Paleo Retiree writes:
Thank god the era of the men’s hair stylist is over. Hair stylists, eh? Fussiness, “styling products,” girly smells … It seemed like part of the worldwide conspiracy to make men as vain, as vapid and as anxiety-ridden as too many women are. Yet, for a couple of decades, what really were our options? Traditional barbers were growing scarcer, and the ones who remained in business seemed to lose more of their skills with every passing year. So, off to the hair stylist it was.
But since the late ’90s the traditional barbershop has been making a comeback. (I shared a few snapshots of a genuine old-time smalltown barbershop here.) And since my trusted and excellent barber Frank — is there an HBD explanation for why so many good haircutters are of Italian descent? and why so many of them are named Frank? — mysteriously disappeared three years ago (one day, I moseyed over to his shop, found the building being demolished, asked what had become of Frank … and no one could tell me), I’ve been sampling the work of many barbers and many shops, both in NYC and in California.
Until very recently, though, I hadn’t found any barbers or shops I wanted to revisit. I’ve been left, in fact, with more in the way of sociological observations than good haircuts or pleasant experiences. As far as I can tell, the current batch of barbershops fall mainly into two categories. On the one hand, there’s the fast-and-dirty crowd. You drop by, you thumb through a magazine until you’re called, and you’re out of there 15 minutes later.
Upsides: speed, matter-of-factness, among-men-ness, cheapness. I’ve had some passable haircuts that only cost me twelve bucks, and I can’t deny that inexpensiveness has its appeal. Downsides: you’ve got to have a much bigger tolerance for gabbing about sports than I do (is it just me, or has the culture grown even more rabid about sports than it was in, say, 1970?); the places themselves tend to be loud and cluttered, and lit by flourescent tubes; and the haircuts tend towards the dismayingly generic. Skills and styles are generally hyper-limited. (You get to choose from maybe three main cuts.) Buzzers are used much more than scissors are; sides and back of the head tend to get buzzed super-short whether you want them to be or not. If you enjoy feeling treated like one of the herd, and/or if you want to look like a thick-necked hiphop-and-basketball fan who pumped a lot of iron a decade ago, these are places for you.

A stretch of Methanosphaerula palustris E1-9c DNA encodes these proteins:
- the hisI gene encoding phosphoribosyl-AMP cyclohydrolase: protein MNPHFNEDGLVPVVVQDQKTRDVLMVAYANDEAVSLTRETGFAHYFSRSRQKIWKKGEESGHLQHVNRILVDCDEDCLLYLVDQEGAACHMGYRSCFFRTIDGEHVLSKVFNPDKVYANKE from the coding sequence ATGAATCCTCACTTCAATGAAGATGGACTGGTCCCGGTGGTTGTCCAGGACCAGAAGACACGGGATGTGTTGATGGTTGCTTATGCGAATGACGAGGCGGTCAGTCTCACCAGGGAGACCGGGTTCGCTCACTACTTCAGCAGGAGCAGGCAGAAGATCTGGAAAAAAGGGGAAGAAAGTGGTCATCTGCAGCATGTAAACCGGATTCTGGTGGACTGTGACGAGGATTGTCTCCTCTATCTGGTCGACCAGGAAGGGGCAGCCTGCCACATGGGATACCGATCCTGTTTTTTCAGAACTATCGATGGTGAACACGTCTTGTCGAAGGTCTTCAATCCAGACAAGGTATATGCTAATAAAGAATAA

The other main class of current barbers, in my experience, is the upscale crowd: barbers and shops that have pounced on the retro-barbering trend and turned it into a self-conscious old-school brand, offering dark colors, luxurious leather-ish chairs, quieter TV sets, more elaborate treatments … You’re meant to feel like a guy-guy who’s visiting a guys’ club for some highly-ritualized guy-guy treatments: hot towels, straight razors … At one place I was even served a shot of whiskey.
Upsides: I find the trad barbering ritual to be a genuine pleasure; I love the presence of manly tools and scents; scissors are used much more than buzzers are; the atmosphere is quiet and unhurried; the repertoire of available haircuts tends to be relatively large … The whole package really can make you feel like a real man spending part of his day takin’ care of a real man’s business. Let us not laugh at that, by the way. Masculinity has its dignity, and it deserves its fair share of respect.
Downsides: price, price, price, and occasional excesses of self-consciousness. At some of these upscale places I’ve had to cough up more cash than I used to shell out at hair-stylin’ salons. It grates too that some of the dudes behind the businesses seem to see the barbering renaissance in the same way too many bar and coffeeshop owners see the cocktail and coffee revivals — as an excuse to offer something a little fancier than they usually would at double the old price. The commitment-to-craft vs. commitment-to-fleecing-the-customer ratio can get very disagreeable. Plus, sadly: excellent work NOT guaranteed. One of my cuts wound up being a wedge-shaped, piled-high-on-top, Tintin thing. It made me look not just like an idiot but like a retiree idiot trying to look like a fashionable 30 year old idiot. This despite my very eloquent request for a very different kind of cut. Shouldn’t a classic experience result in a classic sort of look?
So, until very recently, my feelings about the barbershop renaissance have been more mixed than I’d like them to be. Then luck finally started to strike. Out in California, I warily gave this place a try and … instant bliss. An unpretentious-yet-deluxe space and an expert, classic haircut. The extras were really something too. The straight-razor shave was a thrill — nothing quite like putting your neck in the hands of someone wielding a big, dangerous blade. (Every man should have at least one straight-razor shave.) And the “hot towel treatment” was a revelation — one of the most satisfying “treatment” sorts of things I’ve ever submitted to. Although Jessica, my barber, is as sweet, young, smart, and full of fizz as can be, she takes part in the men’s-club atmosphere very competently, and she understands better than many women do that men thrive on firmness more than on fuss. (“I bet you’ve gotten a lot of marriage proposals here,” I said to her as she finished up the face-massage part of the treatment. “I have,” she said.) Given the quality of the work, and especially considering the location of the shop (Montecito, a hyper-ritzy town next to Santa Barbara, a hyper-ritzy small city), the prices are more than pleasing.